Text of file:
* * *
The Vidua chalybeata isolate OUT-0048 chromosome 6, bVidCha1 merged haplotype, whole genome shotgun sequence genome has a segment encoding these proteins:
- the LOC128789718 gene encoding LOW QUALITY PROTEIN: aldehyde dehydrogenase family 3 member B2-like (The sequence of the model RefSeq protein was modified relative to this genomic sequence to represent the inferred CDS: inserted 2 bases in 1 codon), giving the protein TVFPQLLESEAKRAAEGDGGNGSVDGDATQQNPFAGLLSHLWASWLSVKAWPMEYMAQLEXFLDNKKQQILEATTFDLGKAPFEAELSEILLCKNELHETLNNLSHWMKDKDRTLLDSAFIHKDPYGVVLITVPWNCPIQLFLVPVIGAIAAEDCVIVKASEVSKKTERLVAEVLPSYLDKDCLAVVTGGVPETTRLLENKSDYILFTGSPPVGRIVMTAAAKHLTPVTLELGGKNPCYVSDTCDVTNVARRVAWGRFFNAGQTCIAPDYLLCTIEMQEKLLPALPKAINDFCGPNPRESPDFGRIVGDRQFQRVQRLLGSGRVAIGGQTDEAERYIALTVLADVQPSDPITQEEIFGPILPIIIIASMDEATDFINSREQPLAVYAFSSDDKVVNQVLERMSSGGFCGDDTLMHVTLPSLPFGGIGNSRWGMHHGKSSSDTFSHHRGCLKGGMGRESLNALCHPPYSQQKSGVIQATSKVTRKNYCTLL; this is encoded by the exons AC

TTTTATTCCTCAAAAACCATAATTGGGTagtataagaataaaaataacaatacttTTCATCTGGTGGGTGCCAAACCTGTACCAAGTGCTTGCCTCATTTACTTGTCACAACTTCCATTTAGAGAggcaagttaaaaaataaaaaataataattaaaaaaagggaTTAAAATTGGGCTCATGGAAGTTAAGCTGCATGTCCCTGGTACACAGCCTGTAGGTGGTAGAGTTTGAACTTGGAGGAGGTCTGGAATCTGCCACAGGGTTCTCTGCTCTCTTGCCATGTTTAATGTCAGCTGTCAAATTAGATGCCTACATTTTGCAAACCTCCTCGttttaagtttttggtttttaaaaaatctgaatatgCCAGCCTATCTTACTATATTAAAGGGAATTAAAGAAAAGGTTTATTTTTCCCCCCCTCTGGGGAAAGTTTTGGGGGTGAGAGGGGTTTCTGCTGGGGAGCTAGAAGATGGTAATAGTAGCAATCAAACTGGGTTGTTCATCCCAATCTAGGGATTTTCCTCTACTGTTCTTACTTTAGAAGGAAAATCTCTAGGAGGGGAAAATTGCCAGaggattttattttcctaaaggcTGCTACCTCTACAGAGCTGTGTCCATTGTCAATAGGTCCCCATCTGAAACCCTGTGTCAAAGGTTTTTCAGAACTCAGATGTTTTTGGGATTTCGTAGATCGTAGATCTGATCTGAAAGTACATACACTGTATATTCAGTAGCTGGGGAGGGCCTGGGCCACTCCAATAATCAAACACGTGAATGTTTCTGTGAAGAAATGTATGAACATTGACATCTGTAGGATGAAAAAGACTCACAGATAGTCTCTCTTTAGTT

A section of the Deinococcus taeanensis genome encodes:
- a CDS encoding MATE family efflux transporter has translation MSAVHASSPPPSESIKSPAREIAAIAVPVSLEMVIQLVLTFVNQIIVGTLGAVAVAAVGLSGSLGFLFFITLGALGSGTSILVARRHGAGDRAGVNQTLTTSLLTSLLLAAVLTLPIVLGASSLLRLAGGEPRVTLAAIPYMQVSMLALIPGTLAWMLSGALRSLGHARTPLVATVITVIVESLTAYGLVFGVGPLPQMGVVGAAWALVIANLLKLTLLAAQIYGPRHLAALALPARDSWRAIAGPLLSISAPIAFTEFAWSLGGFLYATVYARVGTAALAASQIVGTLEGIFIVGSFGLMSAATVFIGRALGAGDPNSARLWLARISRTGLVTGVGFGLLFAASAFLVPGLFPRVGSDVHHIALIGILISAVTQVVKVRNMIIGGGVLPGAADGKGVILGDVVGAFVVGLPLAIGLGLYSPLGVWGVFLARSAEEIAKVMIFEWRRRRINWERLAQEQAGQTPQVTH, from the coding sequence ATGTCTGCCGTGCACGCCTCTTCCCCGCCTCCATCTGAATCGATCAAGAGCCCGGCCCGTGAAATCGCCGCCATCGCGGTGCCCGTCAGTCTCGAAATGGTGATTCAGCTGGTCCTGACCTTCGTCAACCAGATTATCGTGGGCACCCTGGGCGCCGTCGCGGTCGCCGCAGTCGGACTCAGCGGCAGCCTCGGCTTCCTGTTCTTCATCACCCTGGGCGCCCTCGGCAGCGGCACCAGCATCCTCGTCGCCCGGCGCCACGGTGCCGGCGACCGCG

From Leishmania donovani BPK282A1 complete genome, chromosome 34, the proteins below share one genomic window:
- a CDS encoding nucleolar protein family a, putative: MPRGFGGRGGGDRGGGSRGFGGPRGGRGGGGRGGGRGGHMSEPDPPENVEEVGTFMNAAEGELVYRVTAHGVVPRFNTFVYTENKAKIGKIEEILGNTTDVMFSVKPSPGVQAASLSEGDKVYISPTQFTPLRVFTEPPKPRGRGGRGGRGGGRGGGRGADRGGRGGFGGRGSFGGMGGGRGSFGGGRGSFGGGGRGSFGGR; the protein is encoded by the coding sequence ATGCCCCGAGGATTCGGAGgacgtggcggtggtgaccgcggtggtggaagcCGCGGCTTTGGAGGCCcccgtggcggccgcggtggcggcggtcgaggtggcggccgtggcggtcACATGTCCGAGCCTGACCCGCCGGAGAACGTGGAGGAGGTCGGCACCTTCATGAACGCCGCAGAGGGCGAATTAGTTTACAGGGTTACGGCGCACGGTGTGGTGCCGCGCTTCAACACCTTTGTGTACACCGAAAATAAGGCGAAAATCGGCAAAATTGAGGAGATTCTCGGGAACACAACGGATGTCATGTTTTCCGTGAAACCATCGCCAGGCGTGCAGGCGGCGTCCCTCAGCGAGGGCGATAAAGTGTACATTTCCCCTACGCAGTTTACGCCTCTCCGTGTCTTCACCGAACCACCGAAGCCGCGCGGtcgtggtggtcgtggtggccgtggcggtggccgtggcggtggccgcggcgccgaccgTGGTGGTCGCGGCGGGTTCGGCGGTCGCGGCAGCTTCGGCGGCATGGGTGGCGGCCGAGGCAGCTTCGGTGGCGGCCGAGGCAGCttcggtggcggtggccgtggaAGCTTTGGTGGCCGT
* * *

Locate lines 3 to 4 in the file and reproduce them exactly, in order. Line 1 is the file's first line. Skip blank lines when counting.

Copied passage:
TTTTATTCCTCAAAAACCATAATTGGGTagtataagaataaaaataacaatacttTTCATCTGGTGGGTGCCAAACCTGTACCAAGTGCTTGCCTCATTTACTTGTCACAACTTCCATTTAGAGAggcaagttaaaaaataaaaaataataattaaaaaaagggaTTAAAATTGGGCTCATGGAAGTTAAGCTGCATGTCCCTGGTACACAGCCTGTAGGTGGTAGAGTTTGAACTTGGAGGAGGTCTGGAATCTGCCACAGGGTTCTCTGCTCTCTTGCCATGTTTAATGTCAGCTGTCAAATTAGATGCCTACATTTTGCAAACCTCCTCGttttaagtttttggtttttaaaaaatctgaatatgCCAGCCTATCTTACTATATTAAAGGGAATTAAAGAAAAGGTTTATTTTTCCCCCCCTCTGGGGAAAGTTTTGGGGGTGAGAGGGGTTTCTGCTGGGGAGCTAGAAGATGGTAATAGTAGCAATCAAACTGGGTTGTTCATCCCAATCTAGGGATTTTCCTCTACTGTTCTTACTTTAGAAGGAAAATCTCTAGGAGGGGAAAATTGCCAGaggattttattttcctaaaggcTGCTACCTCTACAGAGCTGTGTCCATTGTCAATAGGTCCCCATCTGAAACCCTGTGTCAAAGGTTTTTCAGAACTCAGATGTTTTTGGGATTTCGTAGATCGTAGATCTGATCTGAAAGTACATACACTGTATATTCAGTAGCTGGGGAGGGCCTGGGCCACTCCAATAATCAAACACGTGAATGTTTCTGTGAAGAAATGTATGAACATTGACATCTGTAGGATGAAAAAGACTCACAGATAGTCTCTCTTTAGTT

A section of the Deinococcus taeanensis genome encodes: